Vanguard Group, the world's largest mutual fund manager, said it attracted a record US$305 billion last year - an annual total that some firms need decades to reach. Vanguard's take, which tops the firm's previous record of US $276.4 billion in 2015, includes US $93 billion that went into exchange-traded funds, up from US$76 billion the year before, spokesman John Woerth wrote in an e-mail.
While the bulk of the money flowed into products that track indexes, more than US$50 billion was absorbed by active funds that buy bonds or a mix of stocks and bonds, Woerth said.
Eaton Vance Corp, a medium-sized money manager founded in 1979, had US$336 billion in assets under management as of Oct 31.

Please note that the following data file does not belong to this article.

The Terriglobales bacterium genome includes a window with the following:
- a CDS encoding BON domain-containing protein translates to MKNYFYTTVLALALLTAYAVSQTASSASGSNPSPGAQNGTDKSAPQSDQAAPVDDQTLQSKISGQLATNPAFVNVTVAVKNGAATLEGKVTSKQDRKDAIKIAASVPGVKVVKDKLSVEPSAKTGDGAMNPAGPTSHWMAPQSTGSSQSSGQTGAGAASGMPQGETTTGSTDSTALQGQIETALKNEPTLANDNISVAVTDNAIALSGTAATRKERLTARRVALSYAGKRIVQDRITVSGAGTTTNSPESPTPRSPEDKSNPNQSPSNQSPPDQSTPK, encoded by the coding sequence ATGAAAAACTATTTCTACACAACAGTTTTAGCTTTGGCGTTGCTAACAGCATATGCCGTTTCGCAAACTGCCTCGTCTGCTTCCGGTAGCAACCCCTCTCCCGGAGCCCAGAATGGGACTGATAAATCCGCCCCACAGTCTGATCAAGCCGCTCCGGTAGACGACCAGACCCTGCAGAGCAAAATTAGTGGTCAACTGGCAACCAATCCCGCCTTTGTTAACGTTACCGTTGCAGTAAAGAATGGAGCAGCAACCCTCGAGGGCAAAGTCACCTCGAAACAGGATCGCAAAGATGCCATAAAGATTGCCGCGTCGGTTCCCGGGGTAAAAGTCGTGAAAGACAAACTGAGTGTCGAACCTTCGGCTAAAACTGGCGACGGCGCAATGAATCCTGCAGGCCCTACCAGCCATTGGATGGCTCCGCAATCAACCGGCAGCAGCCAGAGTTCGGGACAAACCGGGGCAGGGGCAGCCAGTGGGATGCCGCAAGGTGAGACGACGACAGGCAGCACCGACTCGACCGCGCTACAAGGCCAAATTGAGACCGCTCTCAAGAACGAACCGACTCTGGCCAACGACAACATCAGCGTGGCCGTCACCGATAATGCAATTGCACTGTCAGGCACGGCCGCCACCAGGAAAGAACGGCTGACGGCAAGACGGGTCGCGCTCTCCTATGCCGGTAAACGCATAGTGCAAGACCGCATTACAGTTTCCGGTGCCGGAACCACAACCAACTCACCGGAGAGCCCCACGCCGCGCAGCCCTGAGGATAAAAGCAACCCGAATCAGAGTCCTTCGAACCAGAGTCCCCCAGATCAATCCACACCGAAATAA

Vanguard, based in Valley Forge, Pennsylvania, is prospering at a time when other money managers are struggling to hold on to investor cash. Thirty of the 50 largest mutual fund firms suffered net redemptions in the first 11 months of the year, according to data from Morningstar Funds run by managers who pick stocks and bonds had outflows of US$286 billion in the first 11 months while investors added US$428.6 billion to passive mutual funds and ETFs.
BlackRock, the world's largest money manager, is also benefiting from the shift to passive investing. The firm had about US$93 billion in long-term flows, which doesn't include money market products, in the first three quarters of 2016, according to filings. That compares with US$278 billion for Vanguard's long-term flows for the full year.
BlackRock reported on Jan 3 that it attracted $107 billion to its U.S. ETFs in 2016 and an additional US$32 billion to its European products. Globally, net inflows into ETFs reached US$375 billion last year, surpassing the previous year's US$348 billion. The vast majority of ETFs track indexes.